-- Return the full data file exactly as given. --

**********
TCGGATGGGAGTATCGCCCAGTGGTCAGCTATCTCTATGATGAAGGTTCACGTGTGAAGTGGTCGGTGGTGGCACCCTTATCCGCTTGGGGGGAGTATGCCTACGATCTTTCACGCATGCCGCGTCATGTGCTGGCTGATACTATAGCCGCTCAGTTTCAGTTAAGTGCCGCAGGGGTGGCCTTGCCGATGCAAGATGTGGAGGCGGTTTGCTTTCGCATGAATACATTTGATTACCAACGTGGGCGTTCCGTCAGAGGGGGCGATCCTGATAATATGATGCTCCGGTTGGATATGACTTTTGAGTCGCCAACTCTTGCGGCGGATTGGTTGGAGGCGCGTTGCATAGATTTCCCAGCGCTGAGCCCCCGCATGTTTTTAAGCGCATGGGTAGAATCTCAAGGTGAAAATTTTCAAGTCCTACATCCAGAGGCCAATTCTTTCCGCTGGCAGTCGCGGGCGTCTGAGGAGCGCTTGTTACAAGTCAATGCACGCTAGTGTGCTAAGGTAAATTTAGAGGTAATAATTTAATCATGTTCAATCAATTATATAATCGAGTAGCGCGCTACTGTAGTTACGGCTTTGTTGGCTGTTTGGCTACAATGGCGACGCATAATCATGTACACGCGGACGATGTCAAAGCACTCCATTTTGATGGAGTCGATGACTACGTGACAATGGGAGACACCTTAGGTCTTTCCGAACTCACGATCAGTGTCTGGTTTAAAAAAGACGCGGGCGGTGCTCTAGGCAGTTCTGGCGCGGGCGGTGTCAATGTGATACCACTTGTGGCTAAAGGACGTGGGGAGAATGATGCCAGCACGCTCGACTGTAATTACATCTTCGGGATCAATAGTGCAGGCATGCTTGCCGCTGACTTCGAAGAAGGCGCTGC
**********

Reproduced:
TCGGATGGGAGTATCGCCCAGTGGTCAGCTATCTCTATGATGAAGGTTCACGTGTGAAGTGGTCGGTGGTGGCACCCTTATCCGCTTGGGGGGAGTATGCCTACGATCTTTCACGCATGCCGCGTCATGTGCTGGCTGATACTATAGCCGCTCAGTTTCAGTTAAGTGCCGCAGGGGTGGCCTTGCCGATGCAAGATGTGGAGGCGGTTTGCTTTCGCATGAATACATTTGATTACCAACGTGGGCGTTCCGTCAGAGGGGGCGATCCTGATAATATGATGCTCCGGTTGGATATGACTTTTGAGTCGCCAACTCTTGCGGCGGATTGGTTGGAGGCGCGTTGCATAGATTTCCCAGCGCTGAGCCCCCGCATGTTTTTAAGCGCATGGGTAGAATCTCAAGGTGAAAATTTTCAAGTCCTACATCCAGAGGCCAATTCTTTCCGCTGGCAGTCGCGGGCGTCTGAGGAGCGCTTGTTACAAGTCAATGCACGCTAGTGTGCTAAGGTAAATTTAGAGGTAATAATTTAATCATGTTCAATCAATTATATAATCGAGTAGCGCGCTACTGTAGTTACGGCTTTGTTGGCTGTTTGGCTACAATGGCGACGCATAATCATGTACACGCGGACGATGTCAAAGCACTCCATTTTGATGGAGTCGATGACTACGTGACAATGGGAGACACCTTAGGTCTTTCCGAACTCACGATCAGTGTCTGGTTTAAAAAAGACGCGGGCGGTGCTCTAGGCAGTTCTGGCGCGGGCGGTGTCAATGTGATACCACTTGTGGCTAAAGGACGTGGGGAGAATGATGCCAGCACGCTCGACTGTAATTACATCTTCGGGATCAATAGTGCAGGCATGCTTGCCGCTGACTTCGAAGAAGGCGCTGC